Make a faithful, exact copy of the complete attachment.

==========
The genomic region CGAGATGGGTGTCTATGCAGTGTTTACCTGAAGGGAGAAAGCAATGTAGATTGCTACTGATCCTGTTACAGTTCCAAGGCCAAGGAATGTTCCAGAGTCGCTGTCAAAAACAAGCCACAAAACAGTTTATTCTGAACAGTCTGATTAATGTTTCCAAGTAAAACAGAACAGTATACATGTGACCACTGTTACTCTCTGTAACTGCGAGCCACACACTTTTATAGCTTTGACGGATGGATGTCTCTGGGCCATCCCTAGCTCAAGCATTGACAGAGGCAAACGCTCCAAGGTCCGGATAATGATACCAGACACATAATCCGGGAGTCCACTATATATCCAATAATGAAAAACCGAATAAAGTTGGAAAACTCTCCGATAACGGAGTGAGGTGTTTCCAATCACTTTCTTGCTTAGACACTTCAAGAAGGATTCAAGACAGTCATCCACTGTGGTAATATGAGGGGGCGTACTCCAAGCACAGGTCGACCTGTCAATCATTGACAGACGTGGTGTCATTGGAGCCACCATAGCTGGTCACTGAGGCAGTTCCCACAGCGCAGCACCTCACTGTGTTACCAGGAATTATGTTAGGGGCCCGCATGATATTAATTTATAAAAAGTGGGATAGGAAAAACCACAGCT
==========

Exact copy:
The genomic region CGAGATGGGTGTCTATGCAGTGTTTACCTGAAGGGAGAAAGCAATGTAGATTGCTACTGATCCTGTTACAGTTCCAAGGCCAAGGAATGTTCCAGAGTCGCTGTCAAAAACAAGCCACAAAACAGTTTATTCTGAACAGTCTGATTAATGTTTCCAAGTAAAACAGAACAGTATACATGTGACCACTGTTACTCTCTGTAACTGCGAGCCACACACTTTTATAGCTTTGACGGATGGATGTCTCTGGGCCATCCCTAGCTCAAGCATTGACAGAGGCAAACGCTCCAAGGTCCGGATAATGATACCAGACACATAATCCGGGAGTCCACTATATATCCAATAATGAAAAACCGAATAAAGTTGGAAAACTCTCCGATAACGGAGTGAGGTGTTTCCAATCACTTTCTTGCTTAGACACTTCAAGAAGGATTCAAGACAGTCATCCACTGTGGTAATATGAGGGGGCGTACTCCAAGCACAGGTCGACCTGTCAATCATTGACAGACGTGGTGTCATTGGAGCCACCATAGCTGGTCACTGAGGCAGTTCCCACAGCGCAGCACCTCACTGTGTTACCAGGAATTATGTTAGGGGCCCGCATGATATTAATTTATAAAAAGTGGGATAGGAAAAACCACAGCT